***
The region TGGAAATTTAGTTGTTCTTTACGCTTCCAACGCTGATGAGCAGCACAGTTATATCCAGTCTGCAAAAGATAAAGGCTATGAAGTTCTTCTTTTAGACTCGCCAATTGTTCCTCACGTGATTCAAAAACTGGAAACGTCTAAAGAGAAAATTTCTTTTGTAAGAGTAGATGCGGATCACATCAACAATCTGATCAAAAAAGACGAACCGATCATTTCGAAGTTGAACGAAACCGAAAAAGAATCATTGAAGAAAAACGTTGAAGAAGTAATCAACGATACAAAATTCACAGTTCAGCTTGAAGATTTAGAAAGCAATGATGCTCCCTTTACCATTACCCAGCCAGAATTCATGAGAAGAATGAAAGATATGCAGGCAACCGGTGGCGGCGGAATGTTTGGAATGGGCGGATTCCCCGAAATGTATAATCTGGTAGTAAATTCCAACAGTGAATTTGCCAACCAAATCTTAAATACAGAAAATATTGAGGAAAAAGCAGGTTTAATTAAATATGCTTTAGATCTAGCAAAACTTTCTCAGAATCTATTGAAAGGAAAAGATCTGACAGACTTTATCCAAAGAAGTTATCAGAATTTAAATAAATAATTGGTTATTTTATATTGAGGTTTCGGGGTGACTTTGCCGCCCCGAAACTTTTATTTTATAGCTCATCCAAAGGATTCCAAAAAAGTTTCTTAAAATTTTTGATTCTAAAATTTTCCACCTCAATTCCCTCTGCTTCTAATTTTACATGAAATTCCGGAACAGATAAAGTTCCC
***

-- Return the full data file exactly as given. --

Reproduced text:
The region TGGAAATTTAGTTGTTCTTTACGCTTCCAACGCTGATGAGCAGCACAGTTATATCCAGTCTGCAAAAGATAAAGGCTATGAAGTTCTTCTTTTAGACTCGCCAATTGTTCCTCACGTGATTCAAAAACTGGAAACGTCTAAAGAGAAAATTTCTTTTGTAAGAGTAGATGCGGATCACATCAACAATCTGATCAAAAAAGACGAACCGATCATTTCGAAGTTGAACGAAACCGAAAAAGAATCATTGAAGAAAAACGTTGAAGAAGTAATCAACGATACAAAATTCACAGTTCAGCTTGAAGATTTAGAAAGCAATGATGCTCCCTTTACCATTACCCAGCCAGAATTCATGAGAAGAATGAAAGATATGCAGGCAACCGGTGGCGGCGGAATGTTTGGAATGGGCGGATTCCCCGAAATGTATAATCTGGTAGTAAATTCCAACAGTGAATTTGCCAACCAAATCTTAAATACAGAAAATATTGAGGAAAAAGCAGGTTTAATTAAATATGCTTTAGATCTAGCAAAACTTTCTCAGAATCTATTGAAAGGAAAAGATCTGACAGACTTTATCCAAAGAAGTTATCAGAATTTAAATAAATAATTGGTTATTTTATATTGAGGTTTCGGGGTGACTTTGCCGCCCCGAAACTTTTATTTTATAGCTCATCCAAAGGATTCCAAAAAAGTTTCTTAAAATTTTTGATTCTAAAATTTTCCACCTCAATTCCCTCTGCTTCTAATTTTACATGAAATTCCGGAACAGATAAAGTTCCC